Big Data AI Training: Efficient Methods for Loading and Processing Large Datasets

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Modern AI models rely heavily on large volumes of data for accurate predictions and performance. However, loading and preprocessing large datasets can be time-consuming and frustrating.

For instance, during my previous job, training a machine learning model with tens of millions of records took an entire day just to load and preprocess the data. The company had a well-implemented digital transformation, where all equipment data was automatically uploaded to the cloud. Despite this, there was a significant drawback: the data could only be downloaded from the cloud system in CSV format. All collaborating departments directly handled data in CSV format.

While CSV format is easy to open, process, and visualize, it is not suitable for handling big data in machine learning tasks. To address this issue, understanding how to efficiently handle data using various formats and parallel processing techniques is crucial.

In this post, we will explain different data formats and demonstrate a Python code to compare the time taken to load and preprocess large datasets. Additionally, we will explore ways to leverage parallel processing to speed up data handling.

Various Data Formats for Big Data Processing

Different data formats are used for big data processing, each with its advantages and disadvantages. Here, we will compare common data formats and their suitability for big data tasks.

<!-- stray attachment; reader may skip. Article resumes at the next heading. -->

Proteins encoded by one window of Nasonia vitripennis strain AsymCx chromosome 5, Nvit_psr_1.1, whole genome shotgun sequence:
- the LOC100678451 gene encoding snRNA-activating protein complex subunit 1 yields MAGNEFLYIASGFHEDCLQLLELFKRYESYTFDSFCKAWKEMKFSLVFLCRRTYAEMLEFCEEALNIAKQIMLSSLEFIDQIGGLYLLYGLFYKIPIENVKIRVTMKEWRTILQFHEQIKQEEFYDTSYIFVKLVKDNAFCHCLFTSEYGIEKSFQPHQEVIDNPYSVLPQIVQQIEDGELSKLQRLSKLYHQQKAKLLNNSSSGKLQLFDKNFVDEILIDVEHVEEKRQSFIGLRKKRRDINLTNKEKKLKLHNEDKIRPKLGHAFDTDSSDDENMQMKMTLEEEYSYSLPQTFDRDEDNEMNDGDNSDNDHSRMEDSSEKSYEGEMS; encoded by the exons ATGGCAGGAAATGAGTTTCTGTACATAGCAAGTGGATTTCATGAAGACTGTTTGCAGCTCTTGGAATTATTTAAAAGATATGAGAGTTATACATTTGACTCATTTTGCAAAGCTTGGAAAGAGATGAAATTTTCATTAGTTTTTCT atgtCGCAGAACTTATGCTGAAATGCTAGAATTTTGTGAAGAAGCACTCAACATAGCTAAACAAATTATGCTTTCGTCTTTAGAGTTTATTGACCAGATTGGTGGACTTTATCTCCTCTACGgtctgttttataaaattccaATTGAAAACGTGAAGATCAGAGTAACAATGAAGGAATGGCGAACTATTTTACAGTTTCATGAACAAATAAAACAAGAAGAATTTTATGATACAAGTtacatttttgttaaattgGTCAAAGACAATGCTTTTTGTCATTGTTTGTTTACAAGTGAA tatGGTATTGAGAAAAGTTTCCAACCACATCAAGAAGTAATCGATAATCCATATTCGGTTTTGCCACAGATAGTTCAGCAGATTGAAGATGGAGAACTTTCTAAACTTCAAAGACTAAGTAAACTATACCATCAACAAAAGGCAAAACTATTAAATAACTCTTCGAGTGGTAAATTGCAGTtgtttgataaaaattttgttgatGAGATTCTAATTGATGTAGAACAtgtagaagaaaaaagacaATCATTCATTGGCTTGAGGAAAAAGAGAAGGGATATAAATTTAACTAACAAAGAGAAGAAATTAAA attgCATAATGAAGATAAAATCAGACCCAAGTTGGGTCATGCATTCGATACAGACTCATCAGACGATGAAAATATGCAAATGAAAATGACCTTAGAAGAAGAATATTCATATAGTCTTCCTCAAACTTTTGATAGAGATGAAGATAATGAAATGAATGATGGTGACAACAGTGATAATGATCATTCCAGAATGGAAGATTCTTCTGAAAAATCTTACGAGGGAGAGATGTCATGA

CSV (Comma-Separated Values)

  • Description: A plain text format where each value is separated by a comma.
  • Advantages: Human-readable, widely supported by analysis tools.
  • Disadvantages: Slow read and write speeds for large datasets.


  • Description: A columnar storage format that provides efficient data compression and encoding schemes.
  • Advantages: Fast read speed, efficient storage, ideal for big data.
  • Disadvantages: Requires specialized libraries for handling.

HDF5 (Hierarchical Data Format)

  • Description: A binary format designed for large scientific datasets.
  • Advantages: Supports complex data hierarchies, efficient access to large data.
  • Disadvantages: Can be slower to read compared to Parquet.

JSON (JavaScript Object Notation)

  • Description: A lightweight data interchange format.
  • Advantages: Human-readable, easily parsed by most programming languages.
  • Disadvantages: Inefficient for large datasets due to verbose structure.

Python Code to Compare Data Loading and Processing

In this evaluation, we generate random datasets of 10 million, 50 million, and 100 million records and save them in CSV, Parquet, HDF5, and JSON formats. We then measure the time taken to load and preprocess the data, along with the storage size.

Data Sample
import pandas as pd
import numpy as np
import time
import os
import matplotlib.pyplot as plt

# Generate large dataset
def generate_data(num_rows):
    data = {
        'column1': np.random.randint(0, 100, num_rows),
        'column2': np.random.random(num_rows),
        'column3': np.random.choice(['A', 'B', 'C', 'D'], num_rows)
    return pd.DataFrame(data)

# Save data in different formats
def save_data_formats(df, base_filename):
    df.to_csv(f"{base_filename}.csv", index=False)
    df.to_parquet(f"{base_filename}.parquet", index=False)
    df.to_hdf(f"{base_filename}.h5", key='df', mode='w', format='table')
    df.to_json(f"{base_filename}.json", orient='records', lines=True)

# Measure load time and file size
def measure_load_time_and_size(base_filename):
    times = {}
    sizes = {}
    # CSV
    start_time = time.time()
    df_csv = pd.read_csv(f"{base_filename}.csv")
    times['CSV'] = time.time() - start_time
    sizes['CSV'] = os.path.getsize(f"{base_filename}.csv")